As mentioned above, when you say Tolkien, my thought was rules-heavy, because D&D is supposed to be based off Tolkien and I know D&D inside out, though I don't know Tolkien. What confuses me here is the fact that you define Tolkien magic as the OPPOSITE of rules-heavy magic.

I'm sorry, but when magic has step-by-step instructions you have to follow or else, that is in fact the very definition of magic that is rules-heavey.

I'm now left wondering, if you think extreeme OCD, annal retention of rules to the point of having to carry a spell book with you because there are too many rules to remember (which is what D&D wizards have to do - literally - if the wizard loses his spell book, he's sunk, because the D&D rules don't allow for a wizard to have a good enough memory to do his spells without his spell scrolls.) If you think THAT sort of magic is NOT rules heavy, and classify is as the opposite of rules heavy when saying this Sanderson is rules heavey instead.... then dang... whatever this Sanderson this is, it must be rules out the wooo to the point of being mgi-tech and not actual magic at all! (Which actually doesn't inspire me to want to look it up to find out what it is, as it sounds like something I've no interest in.)

When you say:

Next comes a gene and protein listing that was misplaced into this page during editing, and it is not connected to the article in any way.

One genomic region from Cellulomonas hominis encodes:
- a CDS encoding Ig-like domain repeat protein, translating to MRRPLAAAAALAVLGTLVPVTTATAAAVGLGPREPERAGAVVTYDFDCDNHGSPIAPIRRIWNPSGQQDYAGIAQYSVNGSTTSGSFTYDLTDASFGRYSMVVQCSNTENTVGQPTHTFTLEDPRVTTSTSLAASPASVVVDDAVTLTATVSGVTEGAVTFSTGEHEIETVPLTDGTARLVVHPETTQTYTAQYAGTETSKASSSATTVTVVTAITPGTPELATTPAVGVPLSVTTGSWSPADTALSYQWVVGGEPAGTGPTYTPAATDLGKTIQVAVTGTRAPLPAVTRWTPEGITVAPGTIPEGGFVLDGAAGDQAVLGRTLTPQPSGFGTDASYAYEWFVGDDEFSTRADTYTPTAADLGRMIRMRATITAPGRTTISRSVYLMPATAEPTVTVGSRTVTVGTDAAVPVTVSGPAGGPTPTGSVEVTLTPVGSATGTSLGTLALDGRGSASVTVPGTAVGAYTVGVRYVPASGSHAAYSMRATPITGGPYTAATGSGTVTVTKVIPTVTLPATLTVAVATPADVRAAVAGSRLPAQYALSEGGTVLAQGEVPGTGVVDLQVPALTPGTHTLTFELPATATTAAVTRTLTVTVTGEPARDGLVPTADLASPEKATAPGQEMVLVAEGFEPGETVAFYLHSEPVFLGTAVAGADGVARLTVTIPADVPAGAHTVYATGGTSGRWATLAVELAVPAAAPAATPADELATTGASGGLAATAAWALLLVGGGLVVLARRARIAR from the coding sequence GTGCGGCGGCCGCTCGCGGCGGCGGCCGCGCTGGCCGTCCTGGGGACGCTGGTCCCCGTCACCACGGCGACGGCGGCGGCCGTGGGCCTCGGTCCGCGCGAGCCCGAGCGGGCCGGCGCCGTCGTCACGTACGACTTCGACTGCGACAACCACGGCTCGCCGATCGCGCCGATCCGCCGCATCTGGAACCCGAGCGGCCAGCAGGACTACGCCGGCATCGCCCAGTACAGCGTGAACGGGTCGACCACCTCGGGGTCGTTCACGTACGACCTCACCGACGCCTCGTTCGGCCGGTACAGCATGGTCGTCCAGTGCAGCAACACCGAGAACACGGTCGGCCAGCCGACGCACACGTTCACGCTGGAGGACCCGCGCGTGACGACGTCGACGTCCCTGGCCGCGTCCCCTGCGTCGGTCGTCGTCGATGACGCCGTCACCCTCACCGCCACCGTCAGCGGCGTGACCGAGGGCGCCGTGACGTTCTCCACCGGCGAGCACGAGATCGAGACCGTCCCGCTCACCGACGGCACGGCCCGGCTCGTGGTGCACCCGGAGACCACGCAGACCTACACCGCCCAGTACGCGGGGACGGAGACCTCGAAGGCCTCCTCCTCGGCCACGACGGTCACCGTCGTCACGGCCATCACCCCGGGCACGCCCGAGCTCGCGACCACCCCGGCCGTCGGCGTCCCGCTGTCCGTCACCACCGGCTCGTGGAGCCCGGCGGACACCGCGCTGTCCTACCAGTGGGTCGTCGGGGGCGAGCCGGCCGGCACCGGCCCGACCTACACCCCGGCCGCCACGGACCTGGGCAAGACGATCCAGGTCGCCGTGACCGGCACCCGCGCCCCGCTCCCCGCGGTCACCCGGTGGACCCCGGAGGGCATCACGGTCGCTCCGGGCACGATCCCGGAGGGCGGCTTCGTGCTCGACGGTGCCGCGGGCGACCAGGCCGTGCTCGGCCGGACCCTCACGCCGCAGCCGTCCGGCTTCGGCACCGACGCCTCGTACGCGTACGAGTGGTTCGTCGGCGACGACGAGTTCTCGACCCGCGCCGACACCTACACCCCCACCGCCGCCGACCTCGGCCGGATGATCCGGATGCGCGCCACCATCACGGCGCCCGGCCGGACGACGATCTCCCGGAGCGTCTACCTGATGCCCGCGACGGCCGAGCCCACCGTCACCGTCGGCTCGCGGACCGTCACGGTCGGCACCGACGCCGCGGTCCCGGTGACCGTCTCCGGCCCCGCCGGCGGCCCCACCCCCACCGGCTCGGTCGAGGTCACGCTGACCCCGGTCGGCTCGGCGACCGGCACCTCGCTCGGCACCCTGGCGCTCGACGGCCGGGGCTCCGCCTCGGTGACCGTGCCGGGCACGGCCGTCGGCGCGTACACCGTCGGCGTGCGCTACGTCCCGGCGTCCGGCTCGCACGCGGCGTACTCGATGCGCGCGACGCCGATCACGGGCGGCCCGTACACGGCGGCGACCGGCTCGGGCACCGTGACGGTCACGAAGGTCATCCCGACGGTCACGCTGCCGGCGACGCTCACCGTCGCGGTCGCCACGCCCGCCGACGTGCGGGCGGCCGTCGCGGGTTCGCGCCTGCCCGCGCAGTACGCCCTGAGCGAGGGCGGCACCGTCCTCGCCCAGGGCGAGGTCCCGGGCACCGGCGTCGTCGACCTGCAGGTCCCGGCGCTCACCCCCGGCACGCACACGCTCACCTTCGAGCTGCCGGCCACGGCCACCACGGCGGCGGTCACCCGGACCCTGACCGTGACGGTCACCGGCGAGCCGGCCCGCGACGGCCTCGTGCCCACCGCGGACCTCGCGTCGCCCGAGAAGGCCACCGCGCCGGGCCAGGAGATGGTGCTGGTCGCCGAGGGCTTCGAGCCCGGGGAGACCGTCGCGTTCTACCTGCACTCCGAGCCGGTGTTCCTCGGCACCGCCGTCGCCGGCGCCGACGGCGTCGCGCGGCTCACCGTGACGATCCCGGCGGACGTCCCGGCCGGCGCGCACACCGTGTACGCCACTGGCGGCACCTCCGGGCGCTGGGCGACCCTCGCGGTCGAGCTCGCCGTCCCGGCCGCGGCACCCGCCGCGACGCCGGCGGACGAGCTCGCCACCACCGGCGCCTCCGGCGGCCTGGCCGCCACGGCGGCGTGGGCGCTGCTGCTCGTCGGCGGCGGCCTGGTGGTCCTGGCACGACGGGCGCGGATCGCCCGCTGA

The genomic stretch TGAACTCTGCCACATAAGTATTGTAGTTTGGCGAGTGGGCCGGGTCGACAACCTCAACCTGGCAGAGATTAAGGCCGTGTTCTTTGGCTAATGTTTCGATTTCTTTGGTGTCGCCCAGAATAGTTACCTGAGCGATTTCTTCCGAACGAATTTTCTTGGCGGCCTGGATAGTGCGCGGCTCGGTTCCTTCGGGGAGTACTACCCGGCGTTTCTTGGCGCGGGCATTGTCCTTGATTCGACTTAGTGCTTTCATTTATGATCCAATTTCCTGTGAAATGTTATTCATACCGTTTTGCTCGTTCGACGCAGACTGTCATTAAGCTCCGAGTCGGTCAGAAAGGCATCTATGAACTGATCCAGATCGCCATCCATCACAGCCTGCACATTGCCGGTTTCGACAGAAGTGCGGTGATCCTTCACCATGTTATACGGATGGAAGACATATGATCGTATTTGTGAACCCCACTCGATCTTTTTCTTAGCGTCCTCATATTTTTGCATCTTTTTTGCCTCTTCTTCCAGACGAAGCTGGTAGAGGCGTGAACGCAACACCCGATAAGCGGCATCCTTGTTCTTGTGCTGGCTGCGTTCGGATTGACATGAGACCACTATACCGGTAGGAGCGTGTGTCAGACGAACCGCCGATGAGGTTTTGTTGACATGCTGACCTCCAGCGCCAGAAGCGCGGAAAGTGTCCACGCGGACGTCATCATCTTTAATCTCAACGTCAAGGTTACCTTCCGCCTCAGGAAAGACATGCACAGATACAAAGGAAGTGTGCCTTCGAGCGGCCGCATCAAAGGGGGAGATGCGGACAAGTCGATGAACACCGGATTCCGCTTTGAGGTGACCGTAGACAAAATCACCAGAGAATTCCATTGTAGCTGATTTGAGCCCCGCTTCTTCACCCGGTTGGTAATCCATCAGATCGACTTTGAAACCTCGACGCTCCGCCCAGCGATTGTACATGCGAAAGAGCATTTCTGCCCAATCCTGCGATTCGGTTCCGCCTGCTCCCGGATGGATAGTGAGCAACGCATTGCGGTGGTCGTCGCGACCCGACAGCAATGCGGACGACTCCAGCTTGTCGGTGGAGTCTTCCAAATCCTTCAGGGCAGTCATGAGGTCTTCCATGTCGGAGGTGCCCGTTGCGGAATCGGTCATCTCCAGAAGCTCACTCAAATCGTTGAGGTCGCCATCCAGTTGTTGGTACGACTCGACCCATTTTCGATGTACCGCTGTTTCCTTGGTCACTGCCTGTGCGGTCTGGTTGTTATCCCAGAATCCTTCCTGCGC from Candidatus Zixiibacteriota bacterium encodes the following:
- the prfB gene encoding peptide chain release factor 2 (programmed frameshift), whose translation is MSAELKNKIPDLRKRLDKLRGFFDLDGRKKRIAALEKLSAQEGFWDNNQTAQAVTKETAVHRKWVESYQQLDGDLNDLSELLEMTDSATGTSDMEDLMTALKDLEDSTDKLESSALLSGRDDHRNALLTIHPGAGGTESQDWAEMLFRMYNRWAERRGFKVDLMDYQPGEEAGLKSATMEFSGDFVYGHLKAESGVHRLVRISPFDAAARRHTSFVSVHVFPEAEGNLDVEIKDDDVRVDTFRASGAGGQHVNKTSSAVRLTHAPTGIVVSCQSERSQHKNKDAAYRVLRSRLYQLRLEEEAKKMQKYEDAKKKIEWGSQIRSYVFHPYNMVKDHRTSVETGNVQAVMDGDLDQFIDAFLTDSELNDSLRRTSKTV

• esoteric/arcane

and

  • ones that depict magic in a more mysterious way

I think Enochian Magic, Ceremonial Gardnerian Wicca, or Merlin the Magician, wizard-priests and monk-mages floating around in love struck hippie like ways because their god is the best danged thing ever and they are so full of god's ever loving love that now they can poop out magic spells and no one cares how it works because god gave them the power to poop out magic spells so it must be good.

So... that's the images that popped into my mind when reading your question.

:P

I'm not sure that I have a preference for one way or the other. I think this is partly because my world is so huge (130+ novels since 1978) and features so many characters (the 3 primary characters each have friends and family and relatives, and meet new people each volume, which means there are close to a 1,000 named "active" characters in the series, not including random unnamed cast characters.) The series follows one family through the generations from early medieval times (800) till the end of the world (2525), though the bulk of the series takes place in the 1400s and the 1970s. Which means, magic changes and evolves over time.